Salvia greggii-There are many salvias that thrive in our climate. One of the more colorful and more reliable is Salvia greggii. Salvia greggii is a woody, bushy perennial that gets about three feet tall. Its upright braches are covered in little muted green leaves. However, the little flowers of this hardy plant are what make it a standout in the summer garden. Salvia greggii comes in many colors including red white and pink. However there are other variants available. A red variety called Cherry Chief is one of my favorites. However, I am also found of a variety called Hot Lips. Salvi greggii is a mannerly bush that stays where it is planted. Besides its almost year round flowering, the best thing about Salvia greggii is the fact that hummingbirds absolutely love it.
Gomphrena (Bachelor’s Buttons)– Talk about a showy plant! Gomphrena grows into three foot mounds of foliage that are covered with round, button like flowers. You can find gomphrena in most colors. I have a lot of yellow flowering plants in my yard so I use two shades of purple. Gomphrena is a self-seeding annual. That means if you leave it alone the seeds from those hundreds of flowers will fall to the ground and remain dormant until spring. I like this plant because it does not really start blooming until most of my other flowers have faded. Look for blooms in June and enjoy them until the first good freeze.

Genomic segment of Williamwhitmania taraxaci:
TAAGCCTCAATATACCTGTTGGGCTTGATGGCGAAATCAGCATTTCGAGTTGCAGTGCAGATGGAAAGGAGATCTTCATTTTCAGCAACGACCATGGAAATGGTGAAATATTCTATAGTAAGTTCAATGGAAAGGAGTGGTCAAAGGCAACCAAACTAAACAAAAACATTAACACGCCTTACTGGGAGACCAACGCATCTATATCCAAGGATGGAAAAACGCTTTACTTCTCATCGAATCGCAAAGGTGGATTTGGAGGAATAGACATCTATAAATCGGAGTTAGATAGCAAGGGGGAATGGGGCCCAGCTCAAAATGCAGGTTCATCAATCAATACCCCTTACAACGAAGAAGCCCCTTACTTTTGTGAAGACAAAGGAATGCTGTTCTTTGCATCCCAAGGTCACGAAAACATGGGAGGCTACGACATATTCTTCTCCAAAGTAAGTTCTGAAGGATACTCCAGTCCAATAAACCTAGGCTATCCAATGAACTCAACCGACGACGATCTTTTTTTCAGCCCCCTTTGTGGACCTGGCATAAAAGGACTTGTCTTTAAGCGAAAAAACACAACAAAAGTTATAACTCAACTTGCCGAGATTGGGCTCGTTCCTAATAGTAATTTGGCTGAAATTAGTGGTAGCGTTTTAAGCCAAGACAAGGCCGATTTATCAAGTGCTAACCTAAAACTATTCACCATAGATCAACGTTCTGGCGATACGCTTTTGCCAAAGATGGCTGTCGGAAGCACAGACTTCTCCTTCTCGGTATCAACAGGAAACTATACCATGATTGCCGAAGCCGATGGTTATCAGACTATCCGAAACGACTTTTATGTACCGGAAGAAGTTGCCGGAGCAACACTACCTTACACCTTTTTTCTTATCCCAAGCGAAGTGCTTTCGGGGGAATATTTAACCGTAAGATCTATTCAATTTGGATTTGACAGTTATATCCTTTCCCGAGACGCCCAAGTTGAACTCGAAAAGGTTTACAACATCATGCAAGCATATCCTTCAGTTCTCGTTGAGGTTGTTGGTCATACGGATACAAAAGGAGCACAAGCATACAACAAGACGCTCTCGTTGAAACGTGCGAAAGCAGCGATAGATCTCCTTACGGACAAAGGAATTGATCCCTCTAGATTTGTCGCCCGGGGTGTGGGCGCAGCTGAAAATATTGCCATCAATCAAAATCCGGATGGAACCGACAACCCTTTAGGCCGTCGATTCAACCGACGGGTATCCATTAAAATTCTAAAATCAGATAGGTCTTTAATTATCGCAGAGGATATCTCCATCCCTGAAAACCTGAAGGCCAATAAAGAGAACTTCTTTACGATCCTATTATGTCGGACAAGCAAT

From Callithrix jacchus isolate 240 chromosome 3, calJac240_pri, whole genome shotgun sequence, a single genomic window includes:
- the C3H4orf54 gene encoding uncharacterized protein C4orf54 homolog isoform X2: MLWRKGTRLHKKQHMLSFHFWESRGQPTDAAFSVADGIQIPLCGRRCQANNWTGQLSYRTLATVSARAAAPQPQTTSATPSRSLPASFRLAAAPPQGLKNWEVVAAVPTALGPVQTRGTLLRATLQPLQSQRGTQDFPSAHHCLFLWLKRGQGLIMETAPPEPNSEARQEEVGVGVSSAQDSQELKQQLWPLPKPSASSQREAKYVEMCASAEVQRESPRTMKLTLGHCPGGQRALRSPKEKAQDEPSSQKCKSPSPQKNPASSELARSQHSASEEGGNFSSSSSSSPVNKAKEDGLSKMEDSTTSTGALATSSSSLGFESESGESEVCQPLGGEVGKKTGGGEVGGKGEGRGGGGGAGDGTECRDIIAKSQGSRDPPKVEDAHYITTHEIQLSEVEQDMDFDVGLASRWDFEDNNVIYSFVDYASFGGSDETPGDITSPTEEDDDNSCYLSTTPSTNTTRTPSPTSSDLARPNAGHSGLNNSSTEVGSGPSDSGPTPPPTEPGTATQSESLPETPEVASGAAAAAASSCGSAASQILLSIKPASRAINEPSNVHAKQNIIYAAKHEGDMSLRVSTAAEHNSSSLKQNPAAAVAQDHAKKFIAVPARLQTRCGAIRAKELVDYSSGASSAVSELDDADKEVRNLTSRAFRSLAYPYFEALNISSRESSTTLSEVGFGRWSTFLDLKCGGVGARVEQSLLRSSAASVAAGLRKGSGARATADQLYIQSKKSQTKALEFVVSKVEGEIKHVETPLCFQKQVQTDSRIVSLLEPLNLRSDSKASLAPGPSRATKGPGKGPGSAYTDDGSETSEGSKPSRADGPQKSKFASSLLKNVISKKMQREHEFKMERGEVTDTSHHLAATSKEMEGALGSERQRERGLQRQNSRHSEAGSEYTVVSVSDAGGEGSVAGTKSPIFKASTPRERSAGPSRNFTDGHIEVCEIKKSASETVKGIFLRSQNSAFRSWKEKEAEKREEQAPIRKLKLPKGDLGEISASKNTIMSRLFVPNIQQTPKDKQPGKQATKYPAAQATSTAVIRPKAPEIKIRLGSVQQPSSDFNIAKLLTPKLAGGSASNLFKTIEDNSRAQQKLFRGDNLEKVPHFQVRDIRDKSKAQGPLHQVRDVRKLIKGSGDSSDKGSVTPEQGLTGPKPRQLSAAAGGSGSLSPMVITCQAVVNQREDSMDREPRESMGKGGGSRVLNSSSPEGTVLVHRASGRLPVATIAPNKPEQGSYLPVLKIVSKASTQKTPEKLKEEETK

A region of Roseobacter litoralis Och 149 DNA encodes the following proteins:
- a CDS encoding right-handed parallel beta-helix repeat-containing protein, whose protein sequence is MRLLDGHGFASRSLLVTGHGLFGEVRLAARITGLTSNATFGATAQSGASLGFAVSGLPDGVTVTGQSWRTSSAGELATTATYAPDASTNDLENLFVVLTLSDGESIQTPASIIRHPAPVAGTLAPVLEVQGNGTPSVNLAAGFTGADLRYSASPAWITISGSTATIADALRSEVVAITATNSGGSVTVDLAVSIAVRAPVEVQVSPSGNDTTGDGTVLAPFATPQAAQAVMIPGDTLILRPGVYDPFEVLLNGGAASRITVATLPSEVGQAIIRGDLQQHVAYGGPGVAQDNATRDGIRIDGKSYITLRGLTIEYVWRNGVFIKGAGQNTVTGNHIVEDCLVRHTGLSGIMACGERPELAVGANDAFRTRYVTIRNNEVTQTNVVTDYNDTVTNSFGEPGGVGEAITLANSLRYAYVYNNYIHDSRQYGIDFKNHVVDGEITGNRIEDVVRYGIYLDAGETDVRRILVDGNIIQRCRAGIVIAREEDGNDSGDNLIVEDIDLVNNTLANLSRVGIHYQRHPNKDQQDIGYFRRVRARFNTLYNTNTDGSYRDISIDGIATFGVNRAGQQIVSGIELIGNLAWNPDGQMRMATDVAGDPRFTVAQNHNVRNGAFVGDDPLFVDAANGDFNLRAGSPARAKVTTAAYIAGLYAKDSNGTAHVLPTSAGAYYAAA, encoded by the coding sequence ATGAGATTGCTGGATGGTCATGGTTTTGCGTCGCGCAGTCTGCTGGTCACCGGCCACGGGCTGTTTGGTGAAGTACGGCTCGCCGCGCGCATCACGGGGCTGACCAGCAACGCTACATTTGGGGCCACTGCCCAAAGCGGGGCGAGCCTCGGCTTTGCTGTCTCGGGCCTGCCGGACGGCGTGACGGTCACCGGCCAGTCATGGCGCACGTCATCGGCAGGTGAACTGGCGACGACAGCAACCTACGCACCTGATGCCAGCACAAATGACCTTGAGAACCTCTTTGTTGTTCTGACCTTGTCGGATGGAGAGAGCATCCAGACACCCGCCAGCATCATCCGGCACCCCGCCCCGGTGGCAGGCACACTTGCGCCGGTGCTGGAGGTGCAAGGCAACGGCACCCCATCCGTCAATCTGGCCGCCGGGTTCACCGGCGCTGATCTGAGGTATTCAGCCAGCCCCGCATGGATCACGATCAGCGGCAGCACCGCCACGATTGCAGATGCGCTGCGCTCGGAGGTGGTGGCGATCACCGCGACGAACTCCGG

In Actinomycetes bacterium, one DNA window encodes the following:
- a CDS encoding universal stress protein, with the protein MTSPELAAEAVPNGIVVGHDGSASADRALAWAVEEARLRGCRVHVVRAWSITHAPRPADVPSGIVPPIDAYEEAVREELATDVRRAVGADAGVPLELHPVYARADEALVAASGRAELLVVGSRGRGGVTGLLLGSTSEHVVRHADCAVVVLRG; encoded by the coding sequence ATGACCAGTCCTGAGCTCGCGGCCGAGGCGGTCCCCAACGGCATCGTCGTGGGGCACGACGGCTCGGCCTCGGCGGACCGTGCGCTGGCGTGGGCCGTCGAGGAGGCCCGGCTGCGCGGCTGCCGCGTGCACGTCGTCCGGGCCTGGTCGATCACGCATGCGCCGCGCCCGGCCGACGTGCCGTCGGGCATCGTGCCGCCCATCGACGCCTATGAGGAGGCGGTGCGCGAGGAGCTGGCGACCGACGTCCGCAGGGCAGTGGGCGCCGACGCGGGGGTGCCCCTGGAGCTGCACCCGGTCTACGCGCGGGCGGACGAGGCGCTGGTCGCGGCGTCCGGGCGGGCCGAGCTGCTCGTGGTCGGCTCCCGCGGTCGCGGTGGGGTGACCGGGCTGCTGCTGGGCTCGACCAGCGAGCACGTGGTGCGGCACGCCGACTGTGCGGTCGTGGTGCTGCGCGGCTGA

Celosia (Cock’s Comb) – When you are a gardener you just kind of assume that everyone knows as much about plants as you do. Each year, my celosia reminds me that this is not true. I guarantee that each time I use celosia in an arrangement someone is going to ask me what it is. Celosia comes in two types – the big velvety brain like varieties and the plume type. I love them both. I grow several colors and several varieties. These unusual flowers are also self-seeding and, like gomphrena, the start to bloom in June and then go all the way up to the first freeze.